Harvard Business School in London hosted a recent event aimed at exploring Quantum Investment. The panel included a VC who has made investments into the Quantum Space as well as people actively engaged in the field building companies and innovation in the Quantum space.
The panelists were John Thornhill (Innovation Editor at Financial Times), Ilana Wisby (Oxford Quantum Circuits), Heather Higgins (Vice President, IBM Research), Alex van Someren (Alex is Managing Partner of the Early Stage Funds at Amadeus, and he sits on the boards of several Amadeus portfolio companies).
The following is not an explicit document of the event but represents some interesting points raised during the discussion.
Definitions of Quantum Mechanics, fundamental computing, fundamentals of physics were initially discussed before quickly moving to the business side of things and where technology is going.
OQC (Oxford Quantum Computing) is not constrained to any particular industry but is heavily focused on near term NISQ and quantum simulation for looking at molecular interactions such as drug discovery and battery innovation, when asked about sector focus.
Heather spoke about IBM Q and their plans for a 1,000 Qubit Quantum Computer. Earliest use case in within around 3-5 years. Of course cryptography reared its head and we mentioned Shor’s Algorithm which could be one of the killers of the current internet security protocols. Post Quantum Cryptography might provide the saviour against the threat of Shor – relying on algorithms that don’t rely on the difficulty of factoring large numbers.
AlgoDynamix is one company that is using QC’s in a real working example in financial prediction. QC’s look like they will re-run the same kind of main-frame or cloud computing types of time-sharing architecture.
Eventually Google will eventually use quantum rather than just the classical machine learning that is going on right now. Some applications that IBM are looking at are fraud detection and molecular modelling. Almost all industries will have applications.
Vast majority of VC (Venture Capital) money is going in sadly to US and China rather than the UK. National Quantum technologies program has directed funds to spin outs and universities and gave gotten research translated. But there are a few companies such as Amadeus who have invested in Quantum Computing. One such investment is Riverlane from Cambridge – one of the portfolio companies under Alex’s care. Investing in the Quantum operating system. Alex has not committed to a particular type of Hardware and choose a Qubit winner. He has also invested in Photonics with a company called NuQuantum.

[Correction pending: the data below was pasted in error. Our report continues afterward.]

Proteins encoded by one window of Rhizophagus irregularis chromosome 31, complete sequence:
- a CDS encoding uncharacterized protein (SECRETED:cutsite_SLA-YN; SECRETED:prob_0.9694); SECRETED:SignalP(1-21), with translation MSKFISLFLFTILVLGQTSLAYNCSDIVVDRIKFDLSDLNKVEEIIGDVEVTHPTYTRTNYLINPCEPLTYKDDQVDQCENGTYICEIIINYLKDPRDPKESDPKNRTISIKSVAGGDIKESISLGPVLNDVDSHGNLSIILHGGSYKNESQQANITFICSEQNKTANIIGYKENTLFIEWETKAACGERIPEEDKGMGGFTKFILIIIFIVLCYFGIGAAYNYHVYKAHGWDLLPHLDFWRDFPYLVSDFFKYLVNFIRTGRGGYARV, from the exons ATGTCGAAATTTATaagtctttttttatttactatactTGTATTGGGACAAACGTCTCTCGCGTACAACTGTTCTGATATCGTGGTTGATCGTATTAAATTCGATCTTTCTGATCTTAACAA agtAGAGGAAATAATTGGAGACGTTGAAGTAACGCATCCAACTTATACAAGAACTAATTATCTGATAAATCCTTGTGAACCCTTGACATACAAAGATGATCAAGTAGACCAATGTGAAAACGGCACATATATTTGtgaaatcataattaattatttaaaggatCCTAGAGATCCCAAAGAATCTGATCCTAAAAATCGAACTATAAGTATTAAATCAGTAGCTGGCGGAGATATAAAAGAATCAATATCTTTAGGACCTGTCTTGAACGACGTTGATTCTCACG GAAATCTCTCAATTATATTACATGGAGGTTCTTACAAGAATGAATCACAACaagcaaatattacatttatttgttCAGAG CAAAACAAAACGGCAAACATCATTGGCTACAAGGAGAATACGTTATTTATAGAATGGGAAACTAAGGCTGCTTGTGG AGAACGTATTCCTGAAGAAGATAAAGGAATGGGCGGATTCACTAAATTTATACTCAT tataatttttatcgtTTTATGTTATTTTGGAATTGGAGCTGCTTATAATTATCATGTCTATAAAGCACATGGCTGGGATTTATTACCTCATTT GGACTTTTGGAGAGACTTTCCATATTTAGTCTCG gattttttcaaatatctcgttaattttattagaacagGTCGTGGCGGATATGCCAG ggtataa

The UK needs to keep pushing and the UK is the technological equal of the rest of the world despite its small populace. The US seems pretty active but Europe is also fairly active and IBM is reaching out to academic and research organisations such as Fraunhofer. Germany and Japan seem to be hot-beds according to Heather (who see the IBM experiments being run) and there are plenty of experiments of India too.
The speakers also spoke about the link between Quantum and Machine Leaning (AI). Also which area will be most affected by QC: Pharma (OQC), chemistry (OQC), supply-chain (IBM), catastrophe modeling (IBM). Alex would not say how much he was investing into Quantum. But he is explicitly investing in Quantum as a theme that is advancing but there may be a dedicated fund in the future.
Big VC’s are making the big bets, Google Ventures etc. But in the UK there are few investors. Parkwalk have invested in Oxford Quantum Circuits and more VC’s are coming to the market and hedging their bets across different types of Quantum Hardware. Deep tech funds are now thinking about getting involved into the quantum space. Angel investors are also getting involved provided the time-scales are right.
VC’s typically seem to shy away from Hardware, preferring software ( including dog walking). Before the big “collapse” into one Qubit type is Hardware going to be the domain of the large players?
Sadly there was only one hour and plenty of interest and not enough time for more questions.